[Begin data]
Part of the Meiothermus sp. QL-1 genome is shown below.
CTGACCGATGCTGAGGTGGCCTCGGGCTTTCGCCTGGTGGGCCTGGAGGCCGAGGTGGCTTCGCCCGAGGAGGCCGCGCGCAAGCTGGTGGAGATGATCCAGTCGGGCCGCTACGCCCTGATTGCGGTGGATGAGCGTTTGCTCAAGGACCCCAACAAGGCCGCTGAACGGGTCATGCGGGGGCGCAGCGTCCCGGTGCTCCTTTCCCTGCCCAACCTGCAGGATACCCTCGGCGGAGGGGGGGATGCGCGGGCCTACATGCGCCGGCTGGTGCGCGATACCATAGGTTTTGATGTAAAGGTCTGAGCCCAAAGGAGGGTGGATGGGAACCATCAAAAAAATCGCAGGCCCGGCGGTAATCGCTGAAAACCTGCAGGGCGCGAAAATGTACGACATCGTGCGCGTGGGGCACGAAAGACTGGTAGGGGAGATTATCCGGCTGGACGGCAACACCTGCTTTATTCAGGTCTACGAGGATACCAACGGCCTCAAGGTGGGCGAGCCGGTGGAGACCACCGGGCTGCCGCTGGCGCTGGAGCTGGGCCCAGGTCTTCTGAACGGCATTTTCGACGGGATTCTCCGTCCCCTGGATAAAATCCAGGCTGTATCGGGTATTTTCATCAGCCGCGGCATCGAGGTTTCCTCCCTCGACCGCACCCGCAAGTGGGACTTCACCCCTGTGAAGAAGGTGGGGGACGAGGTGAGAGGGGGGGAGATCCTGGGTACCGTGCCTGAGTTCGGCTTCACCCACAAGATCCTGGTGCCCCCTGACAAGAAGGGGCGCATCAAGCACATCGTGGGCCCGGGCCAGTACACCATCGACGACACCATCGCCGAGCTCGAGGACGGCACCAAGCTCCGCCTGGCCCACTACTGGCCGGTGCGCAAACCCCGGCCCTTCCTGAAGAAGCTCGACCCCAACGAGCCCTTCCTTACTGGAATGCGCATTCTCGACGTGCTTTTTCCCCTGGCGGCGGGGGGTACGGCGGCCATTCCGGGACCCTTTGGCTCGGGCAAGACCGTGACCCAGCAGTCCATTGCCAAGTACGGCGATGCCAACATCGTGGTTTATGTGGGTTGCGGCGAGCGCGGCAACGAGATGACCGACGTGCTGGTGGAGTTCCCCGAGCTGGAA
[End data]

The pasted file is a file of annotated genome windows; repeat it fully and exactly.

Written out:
Part of the Meiothermus sp. QL-1 genome is shown below.
CTGACCGATGCTGAGGTGGCCTCGGGCTTTCGCCTGGTGGGCCTGGAGGCCGAGGTGGCTTCGCCCGAGGAGGCCGCGCGCAAGCTGGTGGAGATGATCCAGTCGGGCCGCTACGCCCTGATTGCGGTGGATGAGCGTTTGCTCAAGGACCCCAACAAGGCCGCTGAACGGGTCATGCGGGGGCGCAGCGTCCCGGTGCTCCTTTCCCTGCCCAACCTGCAGGATACCCTCGGCGGAGGGGGGGATGCGCGGGCCTACATGCGCCGGCTGGTGCGCGATACCATAGGTTTTGATGTAAAGGTCTGAGCCCAAAGGAGGGTGGATGGGAACCATCAAAAAAATCGCAGGCCCGGCGGTAATCGCTGAAAACCTGCAGGGCGCGAAAATGTACGACATCGTGCGCGTGGGGCACGAAAGACTGGTAGGGGAGATTATCCGGCTGGACGGCAACACCTGCTTTATTCAGGTCTACGAGGATACCAACGGCCTCAAGGTGGGCGAGCCGGTGGAGACCACCGGGCTGCCGCTGGCGCTGGAGCTGGGCCCAGGTCTTCTGAACGGCATTTTCGACGGGATTCTCCGTCCCCTGGATAAAATCCAGGCTGTATCGGGTATTTTCATCAGCCGCGGCATCGAGGTTTCCTCCCTCGACCGCACCCGCAAGTGGGACTTCACCCCTGTGAAGAAGGTGGGGGACGAGGTGAGAGGGGGGGAGATCCTGGGTACCGTGCCTGAGTTCGGCTTCACCCACAAGATCCTGGTGCCCCCTGACAAGAAGGGGCGCATCAAGCACATCGTGGGCCCGGGCCAGTACACCATCGACGACACCATCGCCGAGCTCGAGGACGGCACCAAGCTCCGCCTGGCCCACTACTGGCCGGTGCGCAAACCCCGGCCCTTCCTGAAGAAGCTCGACCCCAACGAGCCCTTCCTTACTGGAATGCGCATTCTCGACGTGCTTTTTCCCCTGGCGGCGGGGGGTACGGCGGCCATTCCGGGACCCTTTGGCTCGGGCAAGACCGTGACCCAGCAGTCCATTGCCAAGTACGGCGATGCCAACATCGTGGTTTATGTGGGTTGCGGCGAGCGCGGCAACGAGATGACCGACGTGCTGGTGGAGTTCCCCGAGCTGGAA